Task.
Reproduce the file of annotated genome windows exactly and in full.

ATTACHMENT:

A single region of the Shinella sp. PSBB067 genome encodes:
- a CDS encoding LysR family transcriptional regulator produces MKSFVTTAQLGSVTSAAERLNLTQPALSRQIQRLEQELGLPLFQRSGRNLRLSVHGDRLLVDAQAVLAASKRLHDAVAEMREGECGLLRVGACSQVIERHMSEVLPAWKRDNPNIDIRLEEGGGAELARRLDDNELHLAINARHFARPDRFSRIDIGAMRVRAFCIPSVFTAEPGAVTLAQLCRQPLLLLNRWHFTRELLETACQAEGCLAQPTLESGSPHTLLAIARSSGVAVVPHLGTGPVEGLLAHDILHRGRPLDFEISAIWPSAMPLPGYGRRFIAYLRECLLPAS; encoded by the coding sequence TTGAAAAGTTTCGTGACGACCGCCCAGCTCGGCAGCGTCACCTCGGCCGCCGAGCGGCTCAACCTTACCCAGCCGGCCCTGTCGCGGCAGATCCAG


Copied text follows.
A single region of the Shinella sp. PSBB067 genome encodes:
- a CDS encoding LysR family transcriptional regulator produces MKSFVTTAQLGSVTSAAERLNLTQPALSRQIQRLEQELGLPLFQRSGRNLRLSVHGDRLLVDAQAVLAASKRLHDAVAEMREGECGLLRVGACSQVIERHMSEVLPAWKRDNPNIDIRLEEGGGAELARRLDDNELHLAINARHFARPDRFSRIDIGAMRVRAFCIPSVFTAEPGAVTLAQLCRQPLLLLNRWHFTRELLETACQAEGCLAQPTLESGSPHTLLAIARSSGVAVVPHLGTGPVEGLLAHDILHRGRPLDFEISAIWPSAMPLPGYGRRFIAYLRECLLPAS; encoded by the coding sequence TTGAAAAGTTTCGTGACGACCGCCCAGCTCGGCAGCGTCACCTCGGCCGCCGAGCGGCTCAACCTTACCCAGCCGGCCCTGTCGCGGCAGATCCAG